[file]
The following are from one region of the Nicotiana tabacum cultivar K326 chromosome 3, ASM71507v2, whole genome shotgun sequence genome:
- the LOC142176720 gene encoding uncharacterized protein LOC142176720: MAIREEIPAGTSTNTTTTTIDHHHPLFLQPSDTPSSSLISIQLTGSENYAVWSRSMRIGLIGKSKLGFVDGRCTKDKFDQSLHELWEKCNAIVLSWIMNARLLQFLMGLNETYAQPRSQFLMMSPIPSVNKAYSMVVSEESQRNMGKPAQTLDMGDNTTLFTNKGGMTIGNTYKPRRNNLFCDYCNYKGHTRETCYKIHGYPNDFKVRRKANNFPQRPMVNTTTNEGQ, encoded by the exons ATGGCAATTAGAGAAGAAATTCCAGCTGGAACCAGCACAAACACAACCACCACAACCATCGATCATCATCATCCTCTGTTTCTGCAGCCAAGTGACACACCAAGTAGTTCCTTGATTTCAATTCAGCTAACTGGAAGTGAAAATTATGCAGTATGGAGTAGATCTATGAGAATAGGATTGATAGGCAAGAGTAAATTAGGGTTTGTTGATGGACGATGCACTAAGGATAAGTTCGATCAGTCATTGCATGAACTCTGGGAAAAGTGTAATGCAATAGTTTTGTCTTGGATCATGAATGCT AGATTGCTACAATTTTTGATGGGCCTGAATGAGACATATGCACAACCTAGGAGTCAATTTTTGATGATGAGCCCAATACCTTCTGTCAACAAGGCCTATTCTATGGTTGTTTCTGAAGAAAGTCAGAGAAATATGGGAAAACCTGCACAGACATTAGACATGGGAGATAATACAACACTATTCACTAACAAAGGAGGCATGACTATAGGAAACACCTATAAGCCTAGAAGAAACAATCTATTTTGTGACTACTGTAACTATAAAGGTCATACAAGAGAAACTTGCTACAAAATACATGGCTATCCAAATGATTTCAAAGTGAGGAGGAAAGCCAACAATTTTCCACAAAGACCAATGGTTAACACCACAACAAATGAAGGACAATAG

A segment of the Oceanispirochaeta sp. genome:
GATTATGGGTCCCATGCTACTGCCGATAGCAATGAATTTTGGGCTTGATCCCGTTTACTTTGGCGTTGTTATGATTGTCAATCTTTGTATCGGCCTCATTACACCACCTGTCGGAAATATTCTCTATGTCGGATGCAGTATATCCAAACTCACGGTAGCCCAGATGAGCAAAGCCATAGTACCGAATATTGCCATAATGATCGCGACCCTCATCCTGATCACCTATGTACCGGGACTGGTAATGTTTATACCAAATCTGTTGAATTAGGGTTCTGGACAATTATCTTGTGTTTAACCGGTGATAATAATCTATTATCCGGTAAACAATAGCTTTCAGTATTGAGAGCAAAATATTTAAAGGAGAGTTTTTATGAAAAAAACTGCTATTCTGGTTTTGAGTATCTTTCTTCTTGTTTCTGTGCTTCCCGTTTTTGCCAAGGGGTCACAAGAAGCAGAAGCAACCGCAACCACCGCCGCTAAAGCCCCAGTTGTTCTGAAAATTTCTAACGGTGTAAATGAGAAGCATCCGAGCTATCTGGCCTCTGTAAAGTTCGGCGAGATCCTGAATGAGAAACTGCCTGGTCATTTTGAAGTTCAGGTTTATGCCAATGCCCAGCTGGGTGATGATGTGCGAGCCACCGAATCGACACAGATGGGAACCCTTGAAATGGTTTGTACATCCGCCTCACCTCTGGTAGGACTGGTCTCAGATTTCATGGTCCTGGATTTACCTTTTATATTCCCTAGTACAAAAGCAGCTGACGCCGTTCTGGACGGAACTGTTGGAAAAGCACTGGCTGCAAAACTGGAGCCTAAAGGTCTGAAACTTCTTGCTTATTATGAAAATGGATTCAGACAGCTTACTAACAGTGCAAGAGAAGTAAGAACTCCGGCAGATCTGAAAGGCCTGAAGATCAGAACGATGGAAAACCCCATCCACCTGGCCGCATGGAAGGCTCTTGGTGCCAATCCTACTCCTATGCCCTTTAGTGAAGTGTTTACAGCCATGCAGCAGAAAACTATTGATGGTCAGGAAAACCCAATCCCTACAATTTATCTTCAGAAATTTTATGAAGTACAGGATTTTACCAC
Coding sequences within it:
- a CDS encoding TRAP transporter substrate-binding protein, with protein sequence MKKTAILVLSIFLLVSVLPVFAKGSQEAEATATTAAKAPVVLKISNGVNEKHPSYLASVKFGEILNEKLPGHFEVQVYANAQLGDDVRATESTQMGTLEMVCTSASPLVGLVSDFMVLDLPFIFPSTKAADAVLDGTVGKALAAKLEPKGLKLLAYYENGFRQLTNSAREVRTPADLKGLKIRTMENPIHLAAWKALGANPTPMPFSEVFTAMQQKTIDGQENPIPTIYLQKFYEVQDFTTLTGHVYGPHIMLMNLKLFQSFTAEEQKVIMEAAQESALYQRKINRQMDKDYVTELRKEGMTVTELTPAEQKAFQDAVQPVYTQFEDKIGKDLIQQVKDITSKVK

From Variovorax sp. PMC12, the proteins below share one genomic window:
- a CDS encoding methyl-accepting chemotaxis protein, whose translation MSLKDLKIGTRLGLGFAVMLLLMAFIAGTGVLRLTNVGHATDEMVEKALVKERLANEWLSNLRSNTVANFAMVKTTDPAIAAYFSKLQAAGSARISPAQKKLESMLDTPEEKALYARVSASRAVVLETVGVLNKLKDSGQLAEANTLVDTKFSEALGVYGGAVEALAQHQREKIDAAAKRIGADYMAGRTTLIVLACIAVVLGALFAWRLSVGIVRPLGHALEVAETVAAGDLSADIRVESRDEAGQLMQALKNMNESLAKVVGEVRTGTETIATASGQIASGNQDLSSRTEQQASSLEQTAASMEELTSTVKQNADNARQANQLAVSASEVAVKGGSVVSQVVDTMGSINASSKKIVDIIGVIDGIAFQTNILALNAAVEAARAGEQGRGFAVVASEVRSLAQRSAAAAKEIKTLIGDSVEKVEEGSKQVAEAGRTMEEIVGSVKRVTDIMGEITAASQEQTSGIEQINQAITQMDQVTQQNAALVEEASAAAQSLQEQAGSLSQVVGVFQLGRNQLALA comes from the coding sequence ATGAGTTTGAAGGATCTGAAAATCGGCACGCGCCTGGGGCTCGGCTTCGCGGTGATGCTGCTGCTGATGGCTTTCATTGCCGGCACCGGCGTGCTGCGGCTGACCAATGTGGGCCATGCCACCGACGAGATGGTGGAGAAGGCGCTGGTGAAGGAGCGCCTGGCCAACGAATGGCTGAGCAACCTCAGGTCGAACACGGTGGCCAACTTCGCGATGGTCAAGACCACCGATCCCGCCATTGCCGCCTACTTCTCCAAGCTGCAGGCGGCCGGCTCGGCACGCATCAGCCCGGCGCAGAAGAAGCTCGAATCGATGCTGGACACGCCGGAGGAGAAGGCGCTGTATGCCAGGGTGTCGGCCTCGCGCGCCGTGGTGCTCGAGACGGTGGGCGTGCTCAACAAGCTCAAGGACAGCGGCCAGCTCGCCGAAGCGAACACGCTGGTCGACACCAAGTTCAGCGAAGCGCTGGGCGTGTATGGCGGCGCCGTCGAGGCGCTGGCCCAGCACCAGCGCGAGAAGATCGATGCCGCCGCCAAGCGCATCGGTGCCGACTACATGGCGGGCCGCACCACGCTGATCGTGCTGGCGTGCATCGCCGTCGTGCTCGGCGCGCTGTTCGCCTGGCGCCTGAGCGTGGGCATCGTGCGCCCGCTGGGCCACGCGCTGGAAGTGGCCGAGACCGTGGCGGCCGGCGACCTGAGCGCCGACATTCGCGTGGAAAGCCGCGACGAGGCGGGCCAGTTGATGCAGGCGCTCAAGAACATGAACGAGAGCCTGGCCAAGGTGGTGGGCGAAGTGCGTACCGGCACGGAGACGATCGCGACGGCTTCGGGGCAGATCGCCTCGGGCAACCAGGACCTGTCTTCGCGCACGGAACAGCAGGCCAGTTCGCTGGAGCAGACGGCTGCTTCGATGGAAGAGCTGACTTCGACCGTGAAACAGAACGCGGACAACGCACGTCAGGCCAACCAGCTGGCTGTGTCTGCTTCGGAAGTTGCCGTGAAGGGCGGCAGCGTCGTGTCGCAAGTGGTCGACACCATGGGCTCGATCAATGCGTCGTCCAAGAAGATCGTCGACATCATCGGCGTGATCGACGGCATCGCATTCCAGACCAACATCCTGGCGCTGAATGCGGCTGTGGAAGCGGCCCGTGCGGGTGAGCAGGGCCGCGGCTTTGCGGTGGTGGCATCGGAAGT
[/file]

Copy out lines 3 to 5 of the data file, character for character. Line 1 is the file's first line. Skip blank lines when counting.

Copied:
A segment of the Oceanispirochaeta sp. genome:
GATTATGGGTCCCATGCTACTGCCGATAGCAATGAATTTTGGGCTTGATCCCGTTTACTTTGGCGTTGTTATGATTGTCAATCTTTGTATCGGCCTCATTACACCACCTGTCGGAAATATTCTCTATGTCGGATGCAGTATATCCAAACTCACGGTAGCCCAGATGAGCAAAGCCATAGTACCGAATATTGCCATAATGATCGCGACCCTCATCCTGATCACCTATGTACCGGGACTGGTAATGTTTATACCAAATCTGTTGAATTAGGGTTCTGGACAATTATCTTGTGTTTAACCGGTGATAATAATCTATTATCCGGTAAACAATAGCTTTCAGTATTGAGAGCAAAATATTTAAAGGAGAGTTTTTATGAAAAAAACTGCTATTCTGGTTTTGAGTATCTTTCTTCTTGTTTCTGTGCTTCCCGTTTTTGCCAAGGGGTCACAAGAAGCAGAAGCAACCGCAACCACCGCCGCTAAAGCCCCAGTTGTTCTGAAAATTTCTAACGGTGTAAATGAGAAGCATCCGAGCTATCTGGCCTCTGTAAAGTTCGGCGAGATCCTGAATGAGAAACTGCCTGGTCATTTTGAAGTTCAGGTTTATGCCAATGCCCAGCTGGGTGATGATGTGCGAGCCACCGAATCGACACAGATGGGAACCCTTGAAATGGTTTGTACATCCGCCTCACCTCTGGTAGGACTGGTCTCAGATTTCATGGTCCTGGATTTACCTTTTATATTCCCTAGTACAAAAGCAGCTGACGCCGTTCTGGACGGAACTGTTGGAAAAGCACTGGCTGCAAAACTGGAGCCTAAAGGTCTGAAACTTCTTGCTTATTATGAAAATGGATTCAGACAGCTTACTAACAGTGCAAGAGAAGTAAGAACTCCGGCAGATCTGAAAGGCCTGAAGATCAGAACGATGGAAAACCCCATCCACCTGGCCGCATGGAAGGCTCTTGGTGCCAATCCTACTCCTATGCCCTTTAGTGAAGTGTTTACAGCCATGCAGCAGAAAACTATTGATGGTCAGGAAAACCCAATCCCTACAATTTATCTTCAGAAATTTTATGAAGTACAGGATTTTACCAC
Coding sequences within it: